While it has not been publicly naming and shaming, APRA has quietly been giving financial institutions a dressing down about their readiness for a crisis.
In his opening statement to the Senate Economics Legislation Committee this week, chair Wayne Byres emphasised the need for APRA and the financial services sector to increase the emphasis on being ready for new and emerging financial risks.
He referenced a speech to the Risk Management Institute of Australasia Annual Conference last month by APRA Executive Director, Policy and Advice, Renée Roberts, who called on industry leaders to “…have already thought seriously about possible crisis scenarios, come up with a credible plan and tested their ability to execute it.”
In her address, Ms Roberts further stated: “…relying on APRA or taxpayers to step in to solve the problem is not an acceptable strategy.
“Making it up on the spot or coming up with a plan and putting it on the shelf don’t cut it. We need leaders to face into this challenge, not view it as a compliance exercise. Leaders need to have thought seriously about financial stress scenarios, come up with a credible plan, and then tested their institution’s ability to execute this plan. If you are going to step up to the controls of one of our institutions, it is your responsibility to assure yourself that you can land it safely in the unlikely event of an emergency.”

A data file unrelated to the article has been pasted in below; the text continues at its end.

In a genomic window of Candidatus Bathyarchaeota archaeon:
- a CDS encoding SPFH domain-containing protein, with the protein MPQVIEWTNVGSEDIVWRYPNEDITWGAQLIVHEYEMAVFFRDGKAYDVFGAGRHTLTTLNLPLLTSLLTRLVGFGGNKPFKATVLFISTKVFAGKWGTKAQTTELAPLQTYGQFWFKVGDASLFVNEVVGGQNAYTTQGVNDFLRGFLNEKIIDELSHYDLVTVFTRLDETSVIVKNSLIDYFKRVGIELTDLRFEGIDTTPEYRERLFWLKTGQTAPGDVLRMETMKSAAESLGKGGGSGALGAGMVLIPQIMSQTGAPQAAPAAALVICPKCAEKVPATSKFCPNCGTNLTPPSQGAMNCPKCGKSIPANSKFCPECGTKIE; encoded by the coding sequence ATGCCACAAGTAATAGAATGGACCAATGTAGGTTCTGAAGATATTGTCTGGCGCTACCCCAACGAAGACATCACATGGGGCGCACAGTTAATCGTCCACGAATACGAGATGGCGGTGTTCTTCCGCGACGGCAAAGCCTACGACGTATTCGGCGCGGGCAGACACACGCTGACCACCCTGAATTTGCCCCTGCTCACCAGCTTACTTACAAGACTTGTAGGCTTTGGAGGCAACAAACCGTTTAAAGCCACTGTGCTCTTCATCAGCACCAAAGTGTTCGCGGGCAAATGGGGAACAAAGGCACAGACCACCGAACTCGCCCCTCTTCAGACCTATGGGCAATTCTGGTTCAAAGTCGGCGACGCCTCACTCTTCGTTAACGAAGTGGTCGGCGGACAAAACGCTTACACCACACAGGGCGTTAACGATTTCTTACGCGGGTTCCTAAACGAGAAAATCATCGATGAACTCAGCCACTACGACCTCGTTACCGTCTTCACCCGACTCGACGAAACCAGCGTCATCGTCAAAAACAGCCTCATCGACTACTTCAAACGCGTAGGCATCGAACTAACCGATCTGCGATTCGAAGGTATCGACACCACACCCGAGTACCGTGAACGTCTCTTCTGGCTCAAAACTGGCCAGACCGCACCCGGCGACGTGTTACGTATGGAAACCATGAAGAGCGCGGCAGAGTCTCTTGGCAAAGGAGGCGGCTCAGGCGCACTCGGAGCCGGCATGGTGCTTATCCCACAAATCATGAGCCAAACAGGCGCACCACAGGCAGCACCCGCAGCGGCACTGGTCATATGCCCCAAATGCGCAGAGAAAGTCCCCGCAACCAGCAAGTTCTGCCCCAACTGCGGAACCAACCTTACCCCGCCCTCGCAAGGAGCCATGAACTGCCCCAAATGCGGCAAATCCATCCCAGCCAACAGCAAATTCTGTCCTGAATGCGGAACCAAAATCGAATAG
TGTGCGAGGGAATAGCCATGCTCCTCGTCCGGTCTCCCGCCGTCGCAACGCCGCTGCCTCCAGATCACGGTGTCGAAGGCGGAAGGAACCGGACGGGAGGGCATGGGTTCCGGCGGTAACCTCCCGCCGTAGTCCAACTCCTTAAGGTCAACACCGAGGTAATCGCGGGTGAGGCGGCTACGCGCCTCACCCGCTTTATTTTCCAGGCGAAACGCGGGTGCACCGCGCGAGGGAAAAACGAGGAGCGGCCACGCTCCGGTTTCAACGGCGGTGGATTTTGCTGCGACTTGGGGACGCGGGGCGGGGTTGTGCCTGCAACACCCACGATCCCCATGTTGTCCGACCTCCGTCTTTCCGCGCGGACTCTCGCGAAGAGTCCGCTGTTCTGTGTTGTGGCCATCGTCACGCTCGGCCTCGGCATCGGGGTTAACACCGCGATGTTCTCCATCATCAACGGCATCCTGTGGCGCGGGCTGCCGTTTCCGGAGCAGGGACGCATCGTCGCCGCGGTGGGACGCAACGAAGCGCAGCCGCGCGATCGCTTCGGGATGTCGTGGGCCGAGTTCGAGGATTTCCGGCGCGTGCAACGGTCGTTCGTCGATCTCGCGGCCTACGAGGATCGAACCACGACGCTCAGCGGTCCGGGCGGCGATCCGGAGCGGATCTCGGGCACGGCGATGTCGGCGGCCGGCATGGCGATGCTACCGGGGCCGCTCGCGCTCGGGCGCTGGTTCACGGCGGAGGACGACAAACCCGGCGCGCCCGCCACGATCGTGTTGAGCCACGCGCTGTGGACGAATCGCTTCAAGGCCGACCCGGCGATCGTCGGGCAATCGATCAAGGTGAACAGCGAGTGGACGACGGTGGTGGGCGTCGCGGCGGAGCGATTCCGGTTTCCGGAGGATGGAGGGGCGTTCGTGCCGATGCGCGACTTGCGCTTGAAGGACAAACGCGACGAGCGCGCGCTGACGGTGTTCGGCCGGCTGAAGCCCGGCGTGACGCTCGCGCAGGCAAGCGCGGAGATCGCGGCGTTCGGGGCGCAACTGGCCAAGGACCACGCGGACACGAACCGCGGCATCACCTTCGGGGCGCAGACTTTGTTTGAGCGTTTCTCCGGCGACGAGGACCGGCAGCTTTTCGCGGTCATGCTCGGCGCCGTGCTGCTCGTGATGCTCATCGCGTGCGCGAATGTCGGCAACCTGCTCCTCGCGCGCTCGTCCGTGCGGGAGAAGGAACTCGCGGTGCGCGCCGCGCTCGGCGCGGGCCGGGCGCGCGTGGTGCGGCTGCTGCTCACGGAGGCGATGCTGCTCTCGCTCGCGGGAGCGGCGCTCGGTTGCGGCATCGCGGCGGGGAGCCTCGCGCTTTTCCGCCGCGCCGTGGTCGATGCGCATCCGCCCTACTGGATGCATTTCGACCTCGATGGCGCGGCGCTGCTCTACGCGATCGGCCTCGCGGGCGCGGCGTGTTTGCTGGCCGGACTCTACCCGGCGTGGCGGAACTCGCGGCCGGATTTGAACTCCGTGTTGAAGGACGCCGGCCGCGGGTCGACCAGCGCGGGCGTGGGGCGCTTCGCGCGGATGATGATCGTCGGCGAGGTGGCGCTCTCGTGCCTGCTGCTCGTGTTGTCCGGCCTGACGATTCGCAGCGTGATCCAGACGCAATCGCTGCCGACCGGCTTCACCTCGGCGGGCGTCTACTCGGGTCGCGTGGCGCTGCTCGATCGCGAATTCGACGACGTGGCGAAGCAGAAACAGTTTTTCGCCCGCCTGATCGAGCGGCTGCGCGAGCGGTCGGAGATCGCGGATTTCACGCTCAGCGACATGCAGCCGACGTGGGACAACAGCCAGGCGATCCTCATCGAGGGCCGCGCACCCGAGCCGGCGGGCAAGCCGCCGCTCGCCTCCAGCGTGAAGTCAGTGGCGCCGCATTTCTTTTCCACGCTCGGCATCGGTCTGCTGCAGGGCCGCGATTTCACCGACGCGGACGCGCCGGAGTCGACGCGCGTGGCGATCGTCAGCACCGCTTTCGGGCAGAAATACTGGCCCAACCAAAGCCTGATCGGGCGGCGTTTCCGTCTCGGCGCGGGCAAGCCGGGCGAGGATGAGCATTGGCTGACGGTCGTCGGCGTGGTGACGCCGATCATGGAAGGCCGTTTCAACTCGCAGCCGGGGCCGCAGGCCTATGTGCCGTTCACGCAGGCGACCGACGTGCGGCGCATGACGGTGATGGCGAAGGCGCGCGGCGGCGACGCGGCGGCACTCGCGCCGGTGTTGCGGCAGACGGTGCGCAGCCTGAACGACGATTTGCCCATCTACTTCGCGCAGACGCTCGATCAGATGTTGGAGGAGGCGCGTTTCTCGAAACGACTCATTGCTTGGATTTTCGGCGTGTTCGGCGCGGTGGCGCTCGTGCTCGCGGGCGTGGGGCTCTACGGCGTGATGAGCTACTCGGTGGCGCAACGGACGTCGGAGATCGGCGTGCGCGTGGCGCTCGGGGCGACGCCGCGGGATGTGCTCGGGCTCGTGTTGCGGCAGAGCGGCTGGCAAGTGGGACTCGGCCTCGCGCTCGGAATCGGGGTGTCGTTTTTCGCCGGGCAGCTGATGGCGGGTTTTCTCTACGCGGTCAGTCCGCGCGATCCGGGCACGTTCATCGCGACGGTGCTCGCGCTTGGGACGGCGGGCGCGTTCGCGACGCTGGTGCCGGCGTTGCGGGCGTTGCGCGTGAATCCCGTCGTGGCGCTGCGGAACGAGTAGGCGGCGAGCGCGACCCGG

But research by SenateSHJ tells us it is not just financial stress crises many of these institutions are ill-prepared for, most Australian companies are underprepared for a crisis of any kind.
Our 2020 Reputation Reality research paper found only 15% of directors and senior executives had confidence in their organisations’ ability to effectively carry out their crisis communication plan.
In fact, only 50% of those we surveyed had a crisis communication plan and of those that had one, only 18% tested them annually.
How organisations manage a crisis is crucial to their long-term reputation, yet little time and resource is being invested in preparing adequately.
If you cannot respond fast enough in a crisis you risk losing control of the agenda, being on the backfoot and you are likely to be harshly punished by stakeholders.
At SenateSHJ we know, from decades of crisis communication experience, clear communication and staying calm under pressure are the most important leadership attributes for a crisis management team.
Without the proper training, and the time and effort invested in crisis preparedness and crisis simulations, companies place their most valuable asset at risk – their reputation.